The war-game was extremely provocative as, over the weekend, Chinese President Xi Jinping declared that Taiwan will be “reunified” with the mainland.

Worrisome but, as a surfer, I was curious as to Fujian’s potential and quickly searched “surf Fujian.”

Surfline and Magic Seaweed had it listed but no information. Surf-forecast, though, provided the gold.

Funingwan in Fujian is a reasonably exposed beach break that has inconsistent surf with no particular seasonal pattern. Offshore winds are from the west with some shelter here from north winds. Short period wind swells are the rule and the best wave direction is from the east southeast. The beach break offers both left and right hand waves. Crowds are never a problem here. Water quality is rather poor here.

It sounds lightly depressing so I then conducted an image search for “sad surfer.”

And look at that. Top row, fifth picture from left, Derek Rielly spraying all the mopes.

Very cool

What was I writing about again?

World War III?

Oh yeah.

Do you think the west will care if/when China gets grabby or will there be much hand-wringing followed by Hong Kong-sized shrugs?

More, I suppose, as the story develops.

"The most proud thing of all of this is that I finally beat Kelly at something. So remember that." | Photo: WSL

Surfing ultra-purist Joel Tudor stomps best in biz to win world longboard crown, “I finally beat Kelly Slater at something, oldest world champ!”

Third log crown for Joel Tudor…

The ultra-purist and black belt grappler Joel Tudor has become the sport’s oldest-ever world champion, winning the log crown, aged forty-five, beating the Brit Ben Skinner at two-foot Malibu. 

Tudor won his first log world title in 1998 in the Canary Islands and number two in Biarritz, 2004. 

Before today’s final Tudor said,

“I was at a Final here decades ago, the last time the WSL decided a World Title at Malibu, and I lost in the final to Russ K (Keaulana). Winning here all these years later would be a heck of a way to top off a pretty good run. You need to have goals, it gets you up in the morning. Winning another Title off this incredible field of talent won’t be easy, but I have a lot of experience at that wave and I intend to give it everything I’ve got to pull out the event win and the Title.”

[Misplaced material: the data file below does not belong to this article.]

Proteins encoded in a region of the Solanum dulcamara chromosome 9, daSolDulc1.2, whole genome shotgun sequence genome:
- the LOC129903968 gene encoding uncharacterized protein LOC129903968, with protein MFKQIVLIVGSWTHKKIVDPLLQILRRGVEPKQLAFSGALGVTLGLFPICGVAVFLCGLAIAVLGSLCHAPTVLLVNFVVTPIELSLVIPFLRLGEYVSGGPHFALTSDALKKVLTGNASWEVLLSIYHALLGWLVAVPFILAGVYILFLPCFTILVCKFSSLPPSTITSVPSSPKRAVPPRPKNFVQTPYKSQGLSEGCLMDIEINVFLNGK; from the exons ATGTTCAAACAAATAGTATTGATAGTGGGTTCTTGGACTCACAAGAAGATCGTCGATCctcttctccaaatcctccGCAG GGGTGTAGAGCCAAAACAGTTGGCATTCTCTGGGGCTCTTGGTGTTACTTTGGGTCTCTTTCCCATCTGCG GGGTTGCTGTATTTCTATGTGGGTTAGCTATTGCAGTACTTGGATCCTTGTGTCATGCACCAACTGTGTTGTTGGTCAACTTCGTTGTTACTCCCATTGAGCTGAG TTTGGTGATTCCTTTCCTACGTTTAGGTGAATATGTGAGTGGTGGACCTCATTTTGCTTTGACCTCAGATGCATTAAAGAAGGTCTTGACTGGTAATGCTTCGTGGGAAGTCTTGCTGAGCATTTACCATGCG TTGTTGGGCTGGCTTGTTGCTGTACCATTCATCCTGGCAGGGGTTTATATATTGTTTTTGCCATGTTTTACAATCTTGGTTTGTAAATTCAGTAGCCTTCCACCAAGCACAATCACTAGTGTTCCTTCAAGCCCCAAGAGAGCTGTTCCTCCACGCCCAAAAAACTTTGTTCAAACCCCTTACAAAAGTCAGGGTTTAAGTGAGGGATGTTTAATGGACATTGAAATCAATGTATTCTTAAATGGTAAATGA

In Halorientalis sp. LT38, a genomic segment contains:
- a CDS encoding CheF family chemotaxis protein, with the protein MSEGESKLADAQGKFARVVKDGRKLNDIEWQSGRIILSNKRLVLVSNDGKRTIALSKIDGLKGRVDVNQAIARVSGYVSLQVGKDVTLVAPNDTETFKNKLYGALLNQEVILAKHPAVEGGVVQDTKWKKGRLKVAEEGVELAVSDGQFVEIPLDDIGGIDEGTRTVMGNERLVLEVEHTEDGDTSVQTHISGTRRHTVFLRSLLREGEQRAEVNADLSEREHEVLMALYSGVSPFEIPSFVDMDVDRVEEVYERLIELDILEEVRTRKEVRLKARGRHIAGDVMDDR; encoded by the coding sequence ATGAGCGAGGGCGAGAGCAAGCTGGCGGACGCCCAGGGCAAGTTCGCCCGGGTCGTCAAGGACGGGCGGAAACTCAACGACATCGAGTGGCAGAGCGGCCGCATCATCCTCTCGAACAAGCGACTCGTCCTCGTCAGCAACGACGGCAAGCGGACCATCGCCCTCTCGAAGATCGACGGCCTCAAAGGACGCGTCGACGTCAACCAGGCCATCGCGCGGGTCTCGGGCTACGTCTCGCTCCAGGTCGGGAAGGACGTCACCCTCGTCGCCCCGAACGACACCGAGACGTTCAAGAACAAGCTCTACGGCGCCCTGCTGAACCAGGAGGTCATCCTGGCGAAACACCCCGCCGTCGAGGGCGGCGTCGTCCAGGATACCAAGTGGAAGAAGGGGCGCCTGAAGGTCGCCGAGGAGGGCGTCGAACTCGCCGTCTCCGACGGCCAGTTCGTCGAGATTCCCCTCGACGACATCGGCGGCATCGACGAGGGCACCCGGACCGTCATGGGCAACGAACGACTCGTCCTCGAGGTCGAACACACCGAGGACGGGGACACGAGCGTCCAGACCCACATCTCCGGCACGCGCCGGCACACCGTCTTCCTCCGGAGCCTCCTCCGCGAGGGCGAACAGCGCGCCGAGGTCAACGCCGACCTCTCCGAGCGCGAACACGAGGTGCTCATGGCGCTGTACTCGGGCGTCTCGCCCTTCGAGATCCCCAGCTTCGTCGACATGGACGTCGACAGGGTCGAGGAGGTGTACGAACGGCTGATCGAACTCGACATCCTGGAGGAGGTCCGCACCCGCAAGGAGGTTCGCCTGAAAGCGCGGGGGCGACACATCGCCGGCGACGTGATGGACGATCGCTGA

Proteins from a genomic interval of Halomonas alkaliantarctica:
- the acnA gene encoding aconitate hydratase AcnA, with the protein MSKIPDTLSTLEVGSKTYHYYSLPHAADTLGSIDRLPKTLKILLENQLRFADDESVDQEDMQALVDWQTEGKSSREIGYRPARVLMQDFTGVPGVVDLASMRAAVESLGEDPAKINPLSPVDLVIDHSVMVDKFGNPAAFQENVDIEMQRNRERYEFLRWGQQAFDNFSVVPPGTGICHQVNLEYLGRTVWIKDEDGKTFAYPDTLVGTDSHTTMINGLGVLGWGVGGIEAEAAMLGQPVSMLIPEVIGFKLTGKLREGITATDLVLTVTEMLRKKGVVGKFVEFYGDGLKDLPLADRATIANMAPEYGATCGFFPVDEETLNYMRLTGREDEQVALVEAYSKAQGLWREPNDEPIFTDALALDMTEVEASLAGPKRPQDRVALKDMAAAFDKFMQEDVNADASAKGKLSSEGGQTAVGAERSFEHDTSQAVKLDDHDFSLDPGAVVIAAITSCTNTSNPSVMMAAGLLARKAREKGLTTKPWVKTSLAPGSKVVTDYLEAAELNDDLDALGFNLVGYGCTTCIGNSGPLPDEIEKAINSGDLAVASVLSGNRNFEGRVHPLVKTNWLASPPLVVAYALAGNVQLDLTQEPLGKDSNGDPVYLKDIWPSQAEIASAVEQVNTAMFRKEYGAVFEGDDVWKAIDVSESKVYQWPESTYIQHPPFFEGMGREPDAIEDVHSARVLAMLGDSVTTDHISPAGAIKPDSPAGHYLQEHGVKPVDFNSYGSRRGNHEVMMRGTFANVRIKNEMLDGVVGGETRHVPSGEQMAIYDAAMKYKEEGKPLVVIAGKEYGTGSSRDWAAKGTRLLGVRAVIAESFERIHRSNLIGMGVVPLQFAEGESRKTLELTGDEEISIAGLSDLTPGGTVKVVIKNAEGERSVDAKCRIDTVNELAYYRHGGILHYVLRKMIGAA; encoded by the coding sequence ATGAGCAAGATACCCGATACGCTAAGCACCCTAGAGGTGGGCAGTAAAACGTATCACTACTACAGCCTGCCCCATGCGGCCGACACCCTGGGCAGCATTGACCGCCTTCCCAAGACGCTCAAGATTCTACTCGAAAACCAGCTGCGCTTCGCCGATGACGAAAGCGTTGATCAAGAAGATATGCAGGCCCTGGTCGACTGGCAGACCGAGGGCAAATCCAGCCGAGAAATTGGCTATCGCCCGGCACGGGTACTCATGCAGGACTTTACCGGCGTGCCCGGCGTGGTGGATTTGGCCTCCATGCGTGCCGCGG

Pretty funny thing happened on the way to the final, at least in the commentary booth, which featured the cutest of Malibu’s Marshall Brothers, Chad. 

When Joel’s daddy Joe swung into frame, Marshall Bro referenced the 1994 Titles, when Joe and Hawaiian Lance Hookano beat the hell out of a kneeboarder who wouldn’t leave the contest area. 

The kneelo got fifteen stitches and a separated shoulder. 

Described as “a fist-flinging, hair-pulling melee would have made the Beach Boys blanch”, footage of the fight appeared in the Chris Bystrom film Longboarding is Not a Crime. 

“I find it excruciatingly embarrassing,” said Nick Carroll. “I guarantee you that quite a few surfers are hanging their heads in shame. I don’t know of a world-class surfer that would have behaved that way.”

Anyway, Chad brought it up, Kaipo freaked and shut down the direction of the convo with “Oh, but we don’t talk about that.” 

After his win Tudor said,

“The most proud thing of all of this is that I finally beat Kelly at something. So remember that.”

(Slater won the 2011 world title a few months shy of his fortieth birthday.)